This was a surprisingly fun read the first time I found it-not so much the 2d and 3rd time I poked at it. Warning: its not academic, hermetic, and self important, not adverse to the spirit of art, unlike alot of writing about art. Art is not for cops- art including minimalism can be outrageous, ludicrous, wry, and ironic and fun. This book does that- hooray! Never mind. Take minimalist junk seriously, go ahead. Buy some for a million bucks. Put it in your bathroom and your lobby. Its good to emp This was a surprisingly fun read the first time I found it-not so much the 2d and 3rd time I poked at it. Warning: its not academic, hermetic, and self important, not adverse to the spirit of art, unlike alot of writing about art. Art is not for cops- art including minimalism can be outrageous, ludicrous, wry, and ironic and fun. This book does that- hooray! Never mind. Take minimalist junk seriously, go ahead. Buy some for a million bucks. Put it in your bathroom and your lobby. Its good to employ staring minimalist artists. You'd be lost in the morning without your map and your bus ticket.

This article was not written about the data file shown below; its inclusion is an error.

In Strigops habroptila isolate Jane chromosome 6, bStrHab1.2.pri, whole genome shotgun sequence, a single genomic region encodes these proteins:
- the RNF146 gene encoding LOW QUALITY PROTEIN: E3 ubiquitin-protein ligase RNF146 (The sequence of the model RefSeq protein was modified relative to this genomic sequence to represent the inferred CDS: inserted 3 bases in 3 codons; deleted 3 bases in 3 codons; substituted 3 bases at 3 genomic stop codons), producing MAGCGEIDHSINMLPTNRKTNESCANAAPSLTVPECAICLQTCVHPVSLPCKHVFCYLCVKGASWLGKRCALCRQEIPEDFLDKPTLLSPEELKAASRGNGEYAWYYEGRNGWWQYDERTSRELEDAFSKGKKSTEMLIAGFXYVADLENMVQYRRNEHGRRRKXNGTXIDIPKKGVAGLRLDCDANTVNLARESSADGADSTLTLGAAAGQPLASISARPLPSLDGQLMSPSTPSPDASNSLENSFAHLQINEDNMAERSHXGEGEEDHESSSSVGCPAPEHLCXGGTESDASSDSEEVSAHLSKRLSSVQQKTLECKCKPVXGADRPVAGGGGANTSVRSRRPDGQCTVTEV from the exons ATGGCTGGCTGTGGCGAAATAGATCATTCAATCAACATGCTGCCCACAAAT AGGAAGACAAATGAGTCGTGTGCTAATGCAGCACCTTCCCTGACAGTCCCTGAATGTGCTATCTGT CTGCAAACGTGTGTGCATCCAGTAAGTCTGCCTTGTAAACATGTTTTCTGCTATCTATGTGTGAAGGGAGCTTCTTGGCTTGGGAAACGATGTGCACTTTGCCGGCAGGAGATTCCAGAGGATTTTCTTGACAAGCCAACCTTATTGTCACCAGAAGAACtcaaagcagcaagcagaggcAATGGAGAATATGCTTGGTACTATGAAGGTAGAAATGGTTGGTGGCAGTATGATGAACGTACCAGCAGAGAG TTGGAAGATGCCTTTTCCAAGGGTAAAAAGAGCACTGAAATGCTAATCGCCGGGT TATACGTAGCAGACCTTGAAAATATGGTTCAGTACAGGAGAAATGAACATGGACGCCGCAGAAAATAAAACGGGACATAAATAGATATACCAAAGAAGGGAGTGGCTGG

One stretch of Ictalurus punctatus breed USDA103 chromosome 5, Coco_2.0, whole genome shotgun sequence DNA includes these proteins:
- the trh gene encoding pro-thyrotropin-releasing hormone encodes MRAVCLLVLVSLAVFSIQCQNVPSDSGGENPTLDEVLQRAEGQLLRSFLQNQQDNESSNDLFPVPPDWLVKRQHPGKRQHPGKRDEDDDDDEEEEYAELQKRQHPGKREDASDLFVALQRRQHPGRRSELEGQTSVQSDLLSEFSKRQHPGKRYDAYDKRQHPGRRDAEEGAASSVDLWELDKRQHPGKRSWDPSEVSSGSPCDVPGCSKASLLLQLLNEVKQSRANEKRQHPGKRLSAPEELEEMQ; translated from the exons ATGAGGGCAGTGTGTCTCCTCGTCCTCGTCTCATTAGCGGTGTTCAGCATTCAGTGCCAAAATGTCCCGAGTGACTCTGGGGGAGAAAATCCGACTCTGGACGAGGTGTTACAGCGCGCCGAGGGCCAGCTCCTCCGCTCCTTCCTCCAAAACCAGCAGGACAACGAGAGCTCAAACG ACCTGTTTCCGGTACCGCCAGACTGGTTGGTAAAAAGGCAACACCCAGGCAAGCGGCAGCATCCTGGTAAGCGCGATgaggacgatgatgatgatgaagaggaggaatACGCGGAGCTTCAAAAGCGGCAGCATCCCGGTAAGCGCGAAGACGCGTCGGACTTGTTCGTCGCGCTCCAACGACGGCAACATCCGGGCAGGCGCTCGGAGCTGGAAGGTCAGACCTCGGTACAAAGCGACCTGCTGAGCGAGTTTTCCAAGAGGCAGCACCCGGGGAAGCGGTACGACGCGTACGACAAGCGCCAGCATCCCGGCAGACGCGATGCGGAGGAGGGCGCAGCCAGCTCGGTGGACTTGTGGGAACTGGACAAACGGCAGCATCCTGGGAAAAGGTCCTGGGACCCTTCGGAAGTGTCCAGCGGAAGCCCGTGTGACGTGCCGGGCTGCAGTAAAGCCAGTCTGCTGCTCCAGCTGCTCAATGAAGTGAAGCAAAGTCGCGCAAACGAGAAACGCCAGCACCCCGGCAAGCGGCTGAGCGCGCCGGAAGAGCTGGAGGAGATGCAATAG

2. 4 out of 5

    Pat

    Perhaps the best book on abstraction I have ever read. Varnedoe is an excellent writer and a pleasure to read.

  3. 5 out of 5

    JabJo

    Beautiful book, lots of glossy colour photographs. Covers abstract art after the Pollock era for about the next 50 yrs. I particularly loved the journey through minimalism...why is a box made in New York different from a box made in West Texas? How can a pure white or a pure black canvas be art? How come bricks on the floor are considered sculpture? Somehow, Varnedoe makes me believe. He explains with a tender patience, his love for the art so true and apparent that it makes me love it too. The Beautiful book, lots of glossy colour photographs. Covers abstract art after the Pollock era for about the next 50 yrs. I particularly loved the journey through minimalism...why is a box made in New York different from a box made in West Texas? How can a pure white or a pure black canvas be art? How come bricks on the floor are considered sculpture? Somehow, Varnedoe makes me believe. He explains with a tender patience, his love for the art so true and apparent that it makes me love it too. The book is so gorgeous that I keep taking it out of the library again and again.

  4. 5 out of 5

    Mia

    Fabulous treatment of a very elusive topic. Thanks, Sarah, for the recommendation!

  5. 4 out of 5

    Walter Andersons

    a great way to keep looking after most of the world would say painting was dead.

  6. 4 out of 5

    Beverly